The extra freedom granted by the pension changes introduced in April 2015 is good news for all pension savers. However, the increased options could lead to many people making the wrong decisions and paying unnecessary tax, making professional financial advice all the more important.

In the event of your death, the money and estate that is left behind for your loved ones may be subject to tax and the amount of tax they may have to pay can be quite complex to work out. The government have provided the table below to give a bit more of an understanding on these payments.

In many cases, if you unfortunately die before you are aged 75, you may be able to leave your residual pension savings to your beneficiaries as a lump sum or regular income without any tax being payable.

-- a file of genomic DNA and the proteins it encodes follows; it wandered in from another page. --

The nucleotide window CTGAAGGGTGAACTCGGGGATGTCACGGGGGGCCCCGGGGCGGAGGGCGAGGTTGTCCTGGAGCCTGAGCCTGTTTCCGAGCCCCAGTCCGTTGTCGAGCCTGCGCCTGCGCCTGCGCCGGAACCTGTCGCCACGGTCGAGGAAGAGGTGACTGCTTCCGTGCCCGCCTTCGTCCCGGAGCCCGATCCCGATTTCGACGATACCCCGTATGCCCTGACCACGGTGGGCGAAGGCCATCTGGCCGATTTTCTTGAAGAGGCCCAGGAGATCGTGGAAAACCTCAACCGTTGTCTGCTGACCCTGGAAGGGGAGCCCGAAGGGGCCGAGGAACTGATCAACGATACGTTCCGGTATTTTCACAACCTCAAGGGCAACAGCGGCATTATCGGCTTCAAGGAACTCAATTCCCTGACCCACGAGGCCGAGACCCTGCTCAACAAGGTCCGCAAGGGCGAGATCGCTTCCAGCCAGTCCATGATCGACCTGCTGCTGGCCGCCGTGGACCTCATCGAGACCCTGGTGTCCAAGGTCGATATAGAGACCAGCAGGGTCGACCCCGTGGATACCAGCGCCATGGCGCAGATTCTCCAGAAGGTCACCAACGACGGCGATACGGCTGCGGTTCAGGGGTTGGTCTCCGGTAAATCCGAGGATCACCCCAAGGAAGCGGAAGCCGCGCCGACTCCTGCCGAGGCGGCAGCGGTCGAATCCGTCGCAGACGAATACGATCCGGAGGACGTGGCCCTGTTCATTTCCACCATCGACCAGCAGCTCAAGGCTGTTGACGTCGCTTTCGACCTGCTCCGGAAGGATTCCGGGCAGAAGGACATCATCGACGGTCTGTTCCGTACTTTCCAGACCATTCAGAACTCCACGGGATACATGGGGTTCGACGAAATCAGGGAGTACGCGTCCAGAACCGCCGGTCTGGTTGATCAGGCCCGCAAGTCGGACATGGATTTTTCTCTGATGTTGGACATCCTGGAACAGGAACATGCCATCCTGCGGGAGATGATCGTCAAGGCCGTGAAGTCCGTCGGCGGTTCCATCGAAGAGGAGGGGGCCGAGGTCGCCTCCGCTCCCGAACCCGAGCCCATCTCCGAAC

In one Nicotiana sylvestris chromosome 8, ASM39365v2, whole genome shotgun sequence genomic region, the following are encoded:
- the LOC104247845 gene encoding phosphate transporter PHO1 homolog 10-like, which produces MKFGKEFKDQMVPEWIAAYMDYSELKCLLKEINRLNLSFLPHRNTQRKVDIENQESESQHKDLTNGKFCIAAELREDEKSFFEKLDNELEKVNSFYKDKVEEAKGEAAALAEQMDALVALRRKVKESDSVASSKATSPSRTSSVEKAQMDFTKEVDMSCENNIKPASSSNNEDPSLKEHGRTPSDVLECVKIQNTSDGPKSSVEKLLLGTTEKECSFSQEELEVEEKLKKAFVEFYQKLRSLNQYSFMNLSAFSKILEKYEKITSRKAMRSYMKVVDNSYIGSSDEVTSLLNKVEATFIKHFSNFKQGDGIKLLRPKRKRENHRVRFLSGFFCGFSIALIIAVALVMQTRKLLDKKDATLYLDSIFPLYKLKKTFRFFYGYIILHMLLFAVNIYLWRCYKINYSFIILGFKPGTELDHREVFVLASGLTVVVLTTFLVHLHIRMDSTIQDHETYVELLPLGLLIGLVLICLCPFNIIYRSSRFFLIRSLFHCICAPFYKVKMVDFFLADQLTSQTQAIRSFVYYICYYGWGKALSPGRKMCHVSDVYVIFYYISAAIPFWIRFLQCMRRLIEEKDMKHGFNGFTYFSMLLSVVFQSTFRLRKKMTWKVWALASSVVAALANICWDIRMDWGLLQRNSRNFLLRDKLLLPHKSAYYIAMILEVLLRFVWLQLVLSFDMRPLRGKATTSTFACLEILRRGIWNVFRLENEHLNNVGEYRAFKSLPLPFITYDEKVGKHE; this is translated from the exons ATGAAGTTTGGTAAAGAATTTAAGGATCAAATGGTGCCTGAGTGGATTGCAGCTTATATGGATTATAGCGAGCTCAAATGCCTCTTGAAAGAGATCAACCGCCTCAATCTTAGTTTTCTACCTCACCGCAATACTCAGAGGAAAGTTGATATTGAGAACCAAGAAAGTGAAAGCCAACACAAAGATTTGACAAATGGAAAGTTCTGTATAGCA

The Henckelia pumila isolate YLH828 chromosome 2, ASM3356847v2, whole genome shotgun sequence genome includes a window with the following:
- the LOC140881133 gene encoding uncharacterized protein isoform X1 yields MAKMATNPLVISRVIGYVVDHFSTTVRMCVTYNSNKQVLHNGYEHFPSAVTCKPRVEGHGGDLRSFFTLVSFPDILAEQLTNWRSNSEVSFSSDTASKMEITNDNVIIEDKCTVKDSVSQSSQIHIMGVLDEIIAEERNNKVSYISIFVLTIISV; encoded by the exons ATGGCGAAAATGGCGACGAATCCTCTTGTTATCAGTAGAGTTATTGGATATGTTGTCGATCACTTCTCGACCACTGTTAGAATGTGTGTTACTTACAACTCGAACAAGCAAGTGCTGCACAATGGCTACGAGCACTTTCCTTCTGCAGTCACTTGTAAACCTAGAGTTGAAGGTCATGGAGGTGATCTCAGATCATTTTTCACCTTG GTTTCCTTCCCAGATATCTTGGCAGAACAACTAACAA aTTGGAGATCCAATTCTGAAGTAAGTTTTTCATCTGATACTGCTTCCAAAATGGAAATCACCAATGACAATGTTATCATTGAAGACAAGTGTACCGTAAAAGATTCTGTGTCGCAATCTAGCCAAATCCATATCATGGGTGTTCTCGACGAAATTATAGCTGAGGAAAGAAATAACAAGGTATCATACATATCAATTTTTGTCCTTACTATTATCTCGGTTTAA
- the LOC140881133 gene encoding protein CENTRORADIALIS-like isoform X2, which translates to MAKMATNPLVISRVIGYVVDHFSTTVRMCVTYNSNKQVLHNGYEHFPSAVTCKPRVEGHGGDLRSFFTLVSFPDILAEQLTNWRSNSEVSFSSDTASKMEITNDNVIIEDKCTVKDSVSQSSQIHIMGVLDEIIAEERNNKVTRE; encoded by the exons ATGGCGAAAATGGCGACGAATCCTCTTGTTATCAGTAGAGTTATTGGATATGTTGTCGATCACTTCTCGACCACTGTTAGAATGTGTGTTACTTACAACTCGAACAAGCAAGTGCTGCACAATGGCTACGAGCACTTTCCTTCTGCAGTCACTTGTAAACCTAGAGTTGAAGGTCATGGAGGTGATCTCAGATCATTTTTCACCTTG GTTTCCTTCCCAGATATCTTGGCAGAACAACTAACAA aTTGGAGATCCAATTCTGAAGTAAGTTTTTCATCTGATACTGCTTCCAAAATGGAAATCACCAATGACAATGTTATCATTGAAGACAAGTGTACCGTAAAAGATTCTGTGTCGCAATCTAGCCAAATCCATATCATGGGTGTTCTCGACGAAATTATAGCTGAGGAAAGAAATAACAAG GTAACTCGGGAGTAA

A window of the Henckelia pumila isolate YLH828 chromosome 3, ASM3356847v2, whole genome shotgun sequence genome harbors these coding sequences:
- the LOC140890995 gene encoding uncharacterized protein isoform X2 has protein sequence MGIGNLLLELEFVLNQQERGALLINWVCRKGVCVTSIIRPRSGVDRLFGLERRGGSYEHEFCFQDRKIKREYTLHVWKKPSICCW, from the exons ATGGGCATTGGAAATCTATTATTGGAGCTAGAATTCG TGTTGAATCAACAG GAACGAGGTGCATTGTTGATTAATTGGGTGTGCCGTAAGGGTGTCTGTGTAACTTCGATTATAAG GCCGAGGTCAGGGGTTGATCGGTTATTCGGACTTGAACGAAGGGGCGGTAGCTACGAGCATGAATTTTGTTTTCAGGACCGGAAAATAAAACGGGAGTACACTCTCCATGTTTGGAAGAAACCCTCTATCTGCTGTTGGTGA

If you die aged 75 and above, any tax payable is dependent on your beneficiaries’ rate of income tax and how they access the money.

Payment Type of pot Age its owner died Tax you usually pay
Most lump sums Defined contribution or defined benefit Under 75 No tax
Most lump sums Defined contribution or defined benefit 75 or over Income Tax deducted by the provider
Trivial commutation or ‘winding-up’ lump sums Defined contribution or defined benefit Any age Income Tax deducted by the provider
Annuity or money from a drawdown fund Defined contribution Under 75 No tax
Annuity or money from a drawdown fund Defined contribution 75 or over Income Tax deducted by the provider
Pension provided by the scheme Defined contribution or defined benefit Any age Income Tax deducted by the provider

If your beneficiaries choose to leave the pension fund invested and access the money as and when they need it, they will only pay tax on the amount they access, at that time, at their current income tax rate.

This means, with careful financial planning, the tax paid by them can be minimised.

However, it is vital that you review your existing pension plans. Many will not offer the flexibility introduced in April 2015 and your beneficiaries may not benefit from these.